Previously women were encouraged to use keigel exercises to strengthen the pelvic floor, reducing the risk of prolapse and incontinence. Those exercises are now being replaced by vasopressives, which strengthen the core and the whole abdominal canister. Simply breathing correctly through your nose and into your abdomen exercises the diaphragm at the top of your abdomen. When the diaphragm moves downwards with each breath, your pelvic floor has no choice but to move down at the same time, making room for your internal organs to move. So deep breathing is just one of many ways to improve the tone of your pelvic floor, but I’d highly recommend vasopressives too.

Recurrent Urine Infections in Peri-menopause

There are a few reasons why this can happen, including:

  • Poor blood sugar regulation or the onset of diabetes making it easier for bacteria to grow.
  • Hormone changes lowering overall immunity.
  • Gut dysbiosis affecting the bladder.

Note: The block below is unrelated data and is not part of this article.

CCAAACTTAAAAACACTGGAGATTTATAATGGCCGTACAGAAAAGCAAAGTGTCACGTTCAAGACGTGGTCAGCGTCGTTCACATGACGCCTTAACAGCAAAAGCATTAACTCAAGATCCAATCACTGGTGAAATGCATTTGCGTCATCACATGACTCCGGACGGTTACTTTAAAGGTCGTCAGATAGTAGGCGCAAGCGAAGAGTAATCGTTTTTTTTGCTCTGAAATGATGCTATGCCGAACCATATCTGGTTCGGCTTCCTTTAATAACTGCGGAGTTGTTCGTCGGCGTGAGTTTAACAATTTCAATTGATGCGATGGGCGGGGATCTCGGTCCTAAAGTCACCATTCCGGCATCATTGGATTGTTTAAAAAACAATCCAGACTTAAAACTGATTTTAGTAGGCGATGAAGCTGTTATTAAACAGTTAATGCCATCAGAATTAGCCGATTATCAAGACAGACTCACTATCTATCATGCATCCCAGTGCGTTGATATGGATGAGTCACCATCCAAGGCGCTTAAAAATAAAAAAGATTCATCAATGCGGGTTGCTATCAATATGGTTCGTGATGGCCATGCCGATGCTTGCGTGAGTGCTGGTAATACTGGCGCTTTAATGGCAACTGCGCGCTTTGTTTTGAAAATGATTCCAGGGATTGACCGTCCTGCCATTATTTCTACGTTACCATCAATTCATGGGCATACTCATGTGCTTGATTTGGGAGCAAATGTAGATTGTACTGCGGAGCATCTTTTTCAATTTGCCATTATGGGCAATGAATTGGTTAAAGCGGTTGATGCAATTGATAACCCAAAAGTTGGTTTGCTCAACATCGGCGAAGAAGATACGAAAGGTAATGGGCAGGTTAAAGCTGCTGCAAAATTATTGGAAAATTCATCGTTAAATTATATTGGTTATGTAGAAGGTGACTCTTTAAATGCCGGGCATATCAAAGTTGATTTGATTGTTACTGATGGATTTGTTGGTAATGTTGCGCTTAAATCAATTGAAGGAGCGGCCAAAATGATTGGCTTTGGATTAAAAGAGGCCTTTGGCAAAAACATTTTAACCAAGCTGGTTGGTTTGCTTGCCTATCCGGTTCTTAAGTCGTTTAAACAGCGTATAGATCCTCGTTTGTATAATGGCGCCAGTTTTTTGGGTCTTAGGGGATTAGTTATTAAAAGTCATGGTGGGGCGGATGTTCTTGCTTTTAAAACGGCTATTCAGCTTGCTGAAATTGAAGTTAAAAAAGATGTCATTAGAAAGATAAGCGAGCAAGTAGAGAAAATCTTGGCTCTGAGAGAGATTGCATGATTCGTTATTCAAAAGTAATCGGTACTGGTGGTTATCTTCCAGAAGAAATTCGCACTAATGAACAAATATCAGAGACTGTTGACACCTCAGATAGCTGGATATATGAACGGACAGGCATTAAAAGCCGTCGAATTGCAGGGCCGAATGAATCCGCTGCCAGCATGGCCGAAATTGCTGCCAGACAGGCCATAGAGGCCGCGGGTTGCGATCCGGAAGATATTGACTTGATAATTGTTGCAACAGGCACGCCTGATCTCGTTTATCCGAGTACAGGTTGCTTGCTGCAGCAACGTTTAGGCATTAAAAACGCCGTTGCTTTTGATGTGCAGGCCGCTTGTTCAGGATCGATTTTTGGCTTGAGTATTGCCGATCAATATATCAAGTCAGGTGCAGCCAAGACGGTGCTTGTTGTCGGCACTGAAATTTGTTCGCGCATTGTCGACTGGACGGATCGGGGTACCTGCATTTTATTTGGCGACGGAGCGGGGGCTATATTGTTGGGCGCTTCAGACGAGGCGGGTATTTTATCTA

• The lining of the bladder becoming less robust against bacteria.

If you’re getting recurrent infections, or symptoms of infection, I would recommend getting yourself checked out by your GP to establish the cause.

If nothing is found, there are a number of herbs and supplements you can use to help yourself.

Self Care For Bladder Problems in Peri-menopause

There’s a lot you can do to minimise the chances of getting bladder problems as you move through peri-menopause. As always, our physical symptoms symbolise patterns of dis-ease in the subconscious mind. Bladder problems can relate to feeling ‘pissed off’ over a particular situation, so that’s the first thing to consider.